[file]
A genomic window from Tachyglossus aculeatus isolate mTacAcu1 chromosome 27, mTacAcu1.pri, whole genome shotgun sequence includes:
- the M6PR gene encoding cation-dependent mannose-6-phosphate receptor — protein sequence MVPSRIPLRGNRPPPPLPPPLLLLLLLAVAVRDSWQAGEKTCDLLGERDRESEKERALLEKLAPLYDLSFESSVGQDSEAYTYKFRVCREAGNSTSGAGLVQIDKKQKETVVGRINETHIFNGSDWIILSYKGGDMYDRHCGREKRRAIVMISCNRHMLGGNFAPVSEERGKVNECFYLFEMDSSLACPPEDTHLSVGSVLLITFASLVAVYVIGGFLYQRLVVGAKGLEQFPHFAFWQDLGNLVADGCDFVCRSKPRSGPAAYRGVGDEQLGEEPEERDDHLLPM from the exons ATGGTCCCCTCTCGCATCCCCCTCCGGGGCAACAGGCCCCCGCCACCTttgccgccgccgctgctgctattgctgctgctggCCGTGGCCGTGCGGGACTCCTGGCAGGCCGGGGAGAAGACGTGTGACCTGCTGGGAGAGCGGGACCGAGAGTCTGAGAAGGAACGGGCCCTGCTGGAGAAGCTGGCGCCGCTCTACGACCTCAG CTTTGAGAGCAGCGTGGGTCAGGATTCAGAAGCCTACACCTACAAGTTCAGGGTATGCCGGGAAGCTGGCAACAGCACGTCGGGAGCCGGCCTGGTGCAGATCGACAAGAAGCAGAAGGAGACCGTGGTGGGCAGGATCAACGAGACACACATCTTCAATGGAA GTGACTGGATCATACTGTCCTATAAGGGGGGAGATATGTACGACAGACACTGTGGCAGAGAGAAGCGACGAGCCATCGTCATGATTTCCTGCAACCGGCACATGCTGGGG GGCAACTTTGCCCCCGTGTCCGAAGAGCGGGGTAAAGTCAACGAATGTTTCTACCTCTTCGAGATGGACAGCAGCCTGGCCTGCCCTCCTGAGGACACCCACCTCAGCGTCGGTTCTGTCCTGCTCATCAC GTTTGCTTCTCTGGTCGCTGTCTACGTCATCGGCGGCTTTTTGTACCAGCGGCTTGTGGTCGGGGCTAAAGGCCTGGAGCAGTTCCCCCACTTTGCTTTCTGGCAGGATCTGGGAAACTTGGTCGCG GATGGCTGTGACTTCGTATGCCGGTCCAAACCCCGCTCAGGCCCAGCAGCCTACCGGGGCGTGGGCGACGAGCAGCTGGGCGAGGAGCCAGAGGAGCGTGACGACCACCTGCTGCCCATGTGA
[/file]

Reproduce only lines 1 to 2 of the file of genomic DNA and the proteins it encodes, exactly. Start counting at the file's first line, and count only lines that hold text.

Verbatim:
A genomic window from Tachyglossus aculeatus isolate mTacAcu1 chromosome 27, mTacAcu1.pri, whole genome shotgun sequence includes:
- the M6PR gene encoding cation-dependent mannose-6-phosphate receptor — protein sequence MVPSRIPLRGNRPPPPLPPPLLLLLLLAVAVRDSWQAGEKTCDLLGERDRESEKERALLEKLAPLYDLSFESSVGQDSEAYTYKFRVCREAGNSTSGAGLVQIDKKQKETVVGRINETHIFNGSDWIILSYKGGDMYDRHCGREKRRAIVMISCNRHMLGGNFAPVSEERGKVNECFYLFEMDSSLACPPEDTHLSVGSVLLITFASLVAVYVIGGFLYQRLVVGAKGLEQFPHFAFWQDLGNLVADGCDFVCRSKPRSGPAAYRGVGDEQLGEEPEERDDHLLPM from the exons ATGGTCCCCTCTCGCATCCCCCTCCGGGGCAACAGGCCCCCGCCACCTttgccgccgccgctgctgctattgctgctgctggCCGTGGCCGTGCGGGACTCCTGGCAGGCCGGGGAGAAGACGTGTGACCTGCTGGGAGAGCGGGACCGAGAGTCTGAGAAGGAACGGGCCCTGCTGGAGAAGCTGGCGCCGCTCTACGACCTCAG CTTTGAGAGCAGCGTGGGTCAGGATTCAGAAGCCTACACCTACAAGTTCAGGGTATGCCGGGAAGCTGGCAACAGCACGTCGGGAGCCGGCCTGGTGCAGATCGACAAGAAGCAGAAGGAGACCGTGGTGGGCAGGATCAACGAGACACACATCTTCAATGGAA GTGACTGGATCATACTGTCCTATAAGGGGGGAGATATGTACGACAGACACTGTGGCAGAGAGAAGCGACGAGCCATCGTCATGATTTCCTGCAACCGGCACATGCTGGGG GGCAACTTTGCCCCCGTGTCCGAAGAGCGGGGTAAAGTCAACGAATGTTTCTACCTCTTCGAGATGGACAGCAGCCTGGCCTGCCCTCCTGAGGACACCCACCTCAGCGTCGGTTCTGTCCTGCTCATCAC GTTTGCTTCTCTGGTCGCTGTCTACGTCATCGGCGGCTTTTTGTACCAGCGGCTTGTGGTCGGGGCTAAAGGCCTGGAGCAGTTCCCCCACTTTGCTTTCTGGCAGGATCTGGGAAACTTGGTCGCG GATGGCTGTGACTTCGTATGCCGGTCCAAACCCCGCTCAGGCCCAGCAGCCTACCGGGGCGTGGGCGACGAGCAGCTGGGCGAGGAGCCAGAGGAGCGTGACGACCACCTGCTGCCCATGTGA